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Re: Extending my question. Was: The relational model and relational algebra - why did SQL become the industry standard?

From: Lauri Pietarinen <lauri.pietarinen_at_atbusiness.com>
Date: Sat, 15 Feb 2003 23:51:46 +0200
Message-ID: <3E4EB672.9070407@atbusiness.com>


>
>
>For what it is worth, from this discussion I am still convinced that bags are
>a bad model for users, because to quote from Date's second article,
>

Thanks for the support, Paul ;-)

>The extra complexity of a bag algebra (even if it only 'a bit' more complex)
>is of no use for users, at least in mine and Chris Date's opinion. Reminds me
>of transactions actually, again possibilities get expanded but not usefully so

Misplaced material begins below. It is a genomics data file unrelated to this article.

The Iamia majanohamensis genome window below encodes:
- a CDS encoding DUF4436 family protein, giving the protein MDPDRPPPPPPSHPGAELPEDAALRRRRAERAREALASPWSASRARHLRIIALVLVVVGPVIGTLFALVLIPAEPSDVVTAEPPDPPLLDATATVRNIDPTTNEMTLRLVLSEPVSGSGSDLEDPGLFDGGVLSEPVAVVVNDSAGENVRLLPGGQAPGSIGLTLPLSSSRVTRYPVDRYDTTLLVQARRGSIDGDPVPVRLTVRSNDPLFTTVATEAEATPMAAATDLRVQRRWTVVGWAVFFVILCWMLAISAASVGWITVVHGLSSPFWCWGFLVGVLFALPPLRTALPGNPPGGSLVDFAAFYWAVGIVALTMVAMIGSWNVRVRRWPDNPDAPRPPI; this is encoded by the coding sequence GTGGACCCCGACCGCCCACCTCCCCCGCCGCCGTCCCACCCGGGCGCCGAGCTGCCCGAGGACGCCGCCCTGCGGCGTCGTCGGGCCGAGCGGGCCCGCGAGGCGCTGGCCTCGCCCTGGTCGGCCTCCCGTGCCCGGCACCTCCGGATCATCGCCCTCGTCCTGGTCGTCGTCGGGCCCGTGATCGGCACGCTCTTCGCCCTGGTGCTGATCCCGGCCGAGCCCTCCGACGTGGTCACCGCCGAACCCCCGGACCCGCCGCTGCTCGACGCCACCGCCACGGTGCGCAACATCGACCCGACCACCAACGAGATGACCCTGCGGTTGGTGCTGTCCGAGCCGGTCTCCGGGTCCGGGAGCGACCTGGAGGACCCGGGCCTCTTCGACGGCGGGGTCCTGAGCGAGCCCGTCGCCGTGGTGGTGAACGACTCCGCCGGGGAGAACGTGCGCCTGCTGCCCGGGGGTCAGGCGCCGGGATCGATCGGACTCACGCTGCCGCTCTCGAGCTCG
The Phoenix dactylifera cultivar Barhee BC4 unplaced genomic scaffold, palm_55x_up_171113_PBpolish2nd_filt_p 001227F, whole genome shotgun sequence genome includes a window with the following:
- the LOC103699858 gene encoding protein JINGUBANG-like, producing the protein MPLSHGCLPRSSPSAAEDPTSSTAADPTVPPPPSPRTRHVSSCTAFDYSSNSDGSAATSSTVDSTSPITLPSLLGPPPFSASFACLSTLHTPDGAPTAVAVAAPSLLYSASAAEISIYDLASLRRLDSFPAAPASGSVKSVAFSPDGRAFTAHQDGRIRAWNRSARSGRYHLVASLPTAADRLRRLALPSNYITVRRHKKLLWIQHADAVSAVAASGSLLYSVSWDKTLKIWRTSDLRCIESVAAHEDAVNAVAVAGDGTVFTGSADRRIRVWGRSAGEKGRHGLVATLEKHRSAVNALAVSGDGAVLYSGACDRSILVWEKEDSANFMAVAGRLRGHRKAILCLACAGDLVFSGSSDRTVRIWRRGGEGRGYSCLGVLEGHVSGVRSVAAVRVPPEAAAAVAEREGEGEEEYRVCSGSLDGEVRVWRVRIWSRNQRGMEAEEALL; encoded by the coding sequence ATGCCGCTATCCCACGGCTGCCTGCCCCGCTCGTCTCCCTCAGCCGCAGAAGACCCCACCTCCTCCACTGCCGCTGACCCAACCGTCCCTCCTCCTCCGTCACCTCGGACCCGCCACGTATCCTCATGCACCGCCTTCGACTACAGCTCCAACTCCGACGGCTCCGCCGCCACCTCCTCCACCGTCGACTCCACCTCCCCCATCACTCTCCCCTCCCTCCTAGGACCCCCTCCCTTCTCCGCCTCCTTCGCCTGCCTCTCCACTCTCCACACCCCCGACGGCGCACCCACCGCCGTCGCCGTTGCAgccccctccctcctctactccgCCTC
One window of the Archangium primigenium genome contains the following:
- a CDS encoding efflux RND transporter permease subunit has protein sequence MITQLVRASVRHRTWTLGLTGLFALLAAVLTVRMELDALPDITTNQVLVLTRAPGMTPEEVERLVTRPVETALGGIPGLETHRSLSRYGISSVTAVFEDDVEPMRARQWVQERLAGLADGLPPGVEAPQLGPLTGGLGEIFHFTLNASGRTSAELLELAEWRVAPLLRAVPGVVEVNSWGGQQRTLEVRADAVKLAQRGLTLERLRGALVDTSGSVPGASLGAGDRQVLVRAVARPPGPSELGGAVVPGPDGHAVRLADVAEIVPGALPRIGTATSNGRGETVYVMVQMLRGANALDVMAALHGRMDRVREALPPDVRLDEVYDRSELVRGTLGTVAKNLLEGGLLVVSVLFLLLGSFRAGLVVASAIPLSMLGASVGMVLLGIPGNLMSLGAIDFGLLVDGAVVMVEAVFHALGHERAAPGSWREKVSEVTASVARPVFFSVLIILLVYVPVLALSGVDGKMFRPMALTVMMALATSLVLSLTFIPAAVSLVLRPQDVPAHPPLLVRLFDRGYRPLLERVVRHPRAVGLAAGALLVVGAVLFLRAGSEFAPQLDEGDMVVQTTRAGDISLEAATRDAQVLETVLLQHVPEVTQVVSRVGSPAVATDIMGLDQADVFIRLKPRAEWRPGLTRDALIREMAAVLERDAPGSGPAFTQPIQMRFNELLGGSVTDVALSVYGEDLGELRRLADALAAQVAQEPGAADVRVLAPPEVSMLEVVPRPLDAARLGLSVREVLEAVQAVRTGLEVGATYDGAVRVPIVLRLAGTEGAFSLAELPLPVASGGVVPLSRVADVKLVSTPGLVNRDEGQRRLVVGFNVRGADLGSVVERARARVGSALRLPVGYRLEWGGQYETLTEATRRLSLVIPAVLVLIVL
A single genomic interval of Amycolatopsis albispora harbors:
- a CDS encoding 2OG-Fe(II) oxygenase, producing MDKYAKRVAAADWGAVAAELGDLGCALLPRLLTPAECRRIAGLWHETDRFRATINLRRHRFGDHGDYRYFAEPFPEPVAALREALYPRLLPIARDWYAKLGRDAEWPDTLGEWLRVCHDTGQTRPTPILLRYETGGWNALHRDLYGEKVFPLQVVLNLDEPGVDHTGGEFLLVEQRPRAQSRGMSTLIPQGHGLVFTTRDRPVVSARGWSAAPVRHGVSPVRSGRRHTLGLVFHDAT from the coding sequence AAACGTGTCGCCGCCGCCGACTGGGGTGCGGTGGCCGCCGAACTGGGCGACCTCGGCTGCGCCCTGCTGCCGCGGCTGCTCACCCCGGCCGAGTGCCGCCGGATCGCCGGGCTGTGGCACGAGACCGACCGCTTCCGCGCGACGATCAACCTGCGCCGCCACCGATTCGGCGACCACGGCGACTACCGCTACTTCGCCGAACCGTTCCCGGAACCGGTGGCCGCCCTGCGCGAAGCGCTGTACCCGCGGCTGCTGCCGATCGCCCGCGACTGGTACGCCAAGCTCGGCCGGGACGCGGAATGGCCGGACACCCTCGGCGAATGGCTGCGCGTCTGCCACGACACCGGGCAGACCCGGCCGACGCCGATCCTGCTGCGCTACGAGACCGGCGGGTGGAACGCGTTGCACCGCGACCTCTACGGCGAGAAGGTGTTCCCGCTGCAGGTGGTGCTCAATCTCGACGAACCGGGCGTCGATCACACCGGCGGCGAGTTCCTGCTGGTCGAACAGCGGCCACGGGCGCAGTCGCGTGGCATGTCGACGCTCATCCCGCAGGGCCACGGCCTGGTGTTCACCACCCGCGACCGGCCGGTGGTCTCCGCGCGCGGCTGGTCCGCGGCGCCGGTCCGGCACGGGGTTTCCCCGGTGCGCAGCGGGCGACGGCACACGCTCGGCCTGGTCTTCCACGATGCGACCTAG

>(except maybe for those that teach ;-) ;-) ).
>

Same for GOTO's ;-)

>As an internal bag algebra might well help implementations provide better
>performance, I can see arguments for exposing such an algebra to users to
>possibly make the implementators life easier. However, that is the tail
>wagging the dog. I can only see costs in a bag algebra for users.
>

How does it make implementors life easier? They have to support 'distinct' anyway, don't
they? Well, up to now 'distinct' hasn't been very well supported, so NOT supporting
it has made their life easier, I guess...

regards,
Lauri Pietarinen Received on Sat Feb 15 2003 - 15:51:46 CST

Original text of this message

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